Present in the form of spores in the soil and in the intestines of some animals, the bacterium responsible for botulism produces one of the most poisonous natural toxins. Here is everything you need to know about it.
What is botulinum and botulism
Botulinum (Clostridium botulinum) is a Gram + bacterium characterized by seven distinct strains, namely A, B, C, D, E, F, G. The most present in Europe is the type E which has a lower lethality than the type A , characteristic of the United States. The bacterium produces a highly neurotoxic protein – botulinum toxin – which is responsible for botulism. There are six different forms of botulism and the food one is only the best known. Among others there is the infantile one, in which the bacterium germinates in the intestine of children under one year old, the wound one and the iatrogenic one, induced by an incorrect use of the toxin for cosmetic and therapeutic purposes. The famous Botox used for the treatment of wrinkles is based precisely on the botulinum toxin.
Where you can find botulinum
Botulinum is an anaerobic microorganism, that is able to survive in the absence of oxygen, and in the form of spore it can be found practically everywhere, in the soil as well as in the dust and in the digestive tract of different animals.
How botulinum forms
If the spores find favorable conditions, that is absence of oxygen (anaerobiosis), water where they can proliferate, a pH included in a specific range and a temperature between 18 ° C and 25 ° C, they pass to the so-called vegetative state (sporulation), which is the one responsible for producing the toxin, one of the most dangerous natural poisons ever.
The danger of preserves
As is known, jams, preserves of various types and canned foods – such as tuna in oil or natural – can be exposed to the risk of botulinum contamination. Generally industrial products are safer because they undergo sterilization processes that drastically reduce the risks, while for those made at home the dangers are greater. It is no coincidence that most of the intoxications derive from foods (badly) packaged in the home. Basically acid preserves (such as tomato sauce) and those in which water is eliminated through the addition of sugar and salt, such as jams, if prepared properly are safer because there is an environment not suitable for the metabolism of the bacterium, while non-acid ones – such as the aforementioned tuna and pickled vegetables – can instead represent an ‘ideal' survival ground.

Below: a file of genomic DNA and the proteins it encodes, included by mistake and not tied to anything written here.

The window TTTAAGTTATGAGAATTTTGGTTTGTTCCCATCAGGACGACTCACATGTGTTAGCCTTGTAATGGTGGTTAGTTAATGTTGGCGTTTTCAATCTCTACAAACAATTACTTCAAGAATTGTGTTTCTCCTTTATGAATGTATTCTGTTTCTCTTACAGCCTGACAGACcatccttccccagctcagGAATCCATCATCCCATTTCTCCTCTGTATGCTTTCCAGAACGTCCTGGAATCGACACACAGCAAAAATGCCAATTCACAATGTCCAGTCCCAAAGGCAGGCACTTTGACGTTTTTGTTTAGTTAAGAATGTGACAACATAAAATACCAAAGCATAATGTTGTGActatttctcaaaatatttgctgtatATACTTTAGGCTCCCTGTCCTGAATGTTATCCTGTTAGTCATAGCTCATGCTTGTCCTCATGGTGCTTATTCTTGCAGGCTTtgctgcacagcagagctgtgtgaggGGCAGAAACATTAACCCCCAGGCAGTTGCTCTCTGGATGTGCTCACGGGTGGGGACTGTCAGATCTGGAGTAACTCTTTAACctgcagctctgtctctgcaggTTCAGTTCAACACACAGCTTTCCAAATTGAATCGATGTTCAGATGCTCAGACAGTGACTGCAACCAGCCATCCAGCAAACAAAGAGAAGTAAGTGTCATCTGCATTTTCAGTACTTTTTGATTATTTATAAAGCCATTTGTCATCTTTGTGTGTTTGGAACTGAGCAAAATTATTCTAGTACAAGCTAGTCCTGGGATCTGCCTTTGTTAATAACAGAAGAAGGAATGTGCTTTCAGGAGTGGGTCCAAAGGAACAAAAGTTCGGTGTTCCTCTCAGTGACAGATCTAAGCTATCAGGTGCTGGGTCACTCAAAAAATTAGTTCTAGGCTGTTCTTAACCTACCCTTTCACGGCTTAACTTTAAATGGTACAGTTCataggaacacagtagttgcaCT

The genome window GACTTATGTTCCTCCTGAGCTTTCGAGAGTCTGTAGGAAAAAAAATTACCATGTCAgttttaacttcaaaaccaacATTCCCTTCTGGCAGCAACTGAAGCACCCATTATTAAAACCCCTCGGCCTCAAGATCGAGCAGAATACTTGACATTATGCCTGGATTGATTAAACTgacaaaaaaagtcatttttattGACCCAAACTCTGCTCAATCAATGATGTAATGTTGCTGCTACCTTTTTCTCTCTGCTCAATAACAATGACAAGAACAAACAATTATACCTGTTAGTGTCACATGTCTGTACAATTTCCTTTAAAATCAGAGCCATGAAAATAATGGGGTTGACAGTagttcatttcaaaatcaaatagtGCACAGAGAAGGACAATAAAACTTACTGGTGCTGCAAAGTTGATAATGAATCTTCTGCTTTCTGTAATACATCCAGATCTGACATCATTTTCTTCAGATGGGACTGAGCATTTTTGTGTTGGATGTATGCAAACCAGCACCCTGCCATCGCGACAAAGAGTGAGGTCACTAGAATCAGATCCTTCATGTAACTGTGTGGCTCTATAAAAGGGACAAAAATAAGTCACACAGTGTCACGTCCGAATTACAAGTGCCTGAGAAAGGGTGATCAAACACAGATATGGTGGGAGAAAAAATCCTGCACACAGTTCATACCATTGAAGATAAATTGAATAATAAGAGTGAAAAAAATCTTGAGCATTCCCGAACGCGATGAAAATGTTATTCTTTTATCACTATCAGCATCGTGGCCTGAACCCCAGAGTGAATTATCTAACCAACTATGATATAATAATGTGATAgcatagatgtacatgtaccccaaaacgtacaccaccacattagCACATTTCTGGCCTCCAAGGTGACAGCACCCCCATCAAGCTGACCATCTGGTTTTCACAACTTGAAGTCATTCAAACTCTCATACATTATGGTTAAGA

Boiling is not enough
Although botulinum toxin is thermolabile, that means it disintegrates itself at high temperatures, the simple homemade boiling is not sufficient to eliminate the botulinum spores. For this purpose, in fact, about ten hours are needed, and this would irreparably destroy the organoleptic properties of the foods you want to prepare. Not to mention that the process catalyzes the sporulation, furthermore, by eliminating the air, the useful condition is created for the production of the toxin.
A safe preparation
Safe preserves must be prepared by boiling the vegetables with a solution composed of water and wine vinegar in equal quantities, and after leaving them to dry, they should be put in jars completely covered with oil leaving a space of 2 centimeters between cap and surface, so as not to favor anaerobiosis. For the foods in brine the aqueous solution must contain at least 15 percent of salt, while as regards the jams, fruit and sugar must be used in equal quantities.
The appearance of contaminated foods
Based on the botulinum strain involved, it is possible that the food is not altered in terms of appearance and taste, making potential intoxication even more subtle. Unfortunately, the type E strain, the most common in Europe, does not cause putrefaction and the food may appear pleasant despite having high quantities of botulinum toxin; that's why proper preparation is essential. In other cases, the clues that may suggest to not consume a certain product are different: pack swelling, liquid spillage, rancid odor caused by the butyric acid produced by the bacterium, as well as color and consistency different from that which foods should have.
Symptoms of botulism
When you are intoxicated by botulinum, the symptoms normally appear between 24 and 72 hours after ingestion of the contaminated food. They are characteristic symptoms and doctors usually understand immediately that it is botulism, although it is always important to bring the packages of food suspected of intoxication into the hospital. Since the toxin inhibits the release of the neurotransmitter acetylcholine, the typical symptom is the so-called flaccid paralysis, which extends from the head muscles towards the rest of the body. Mortality is linked precisely to the blockage of the muscles of the respiratory apparatus system. Among the other characteristic symptoms there are split vision, dry mouth and dry pharynx, lowering of the upper eyelids (ptosis) and difficulty speaking. Dizziness, vomiting and nausea may also occur in some patients who however remain always conscious.
How to cure botulism
Botulinum intoxication is a medical emergency and it should be treated as such in the hospital. The rapidity of the health intervention is fundamental to increase the chances of survival, given that it is based on the administration of laxatives and an antitoxin that serve to eliminate that still present in the bloodstream. Although recovery may be rapid from the most severe symptoms, it can take months for a complete recovery.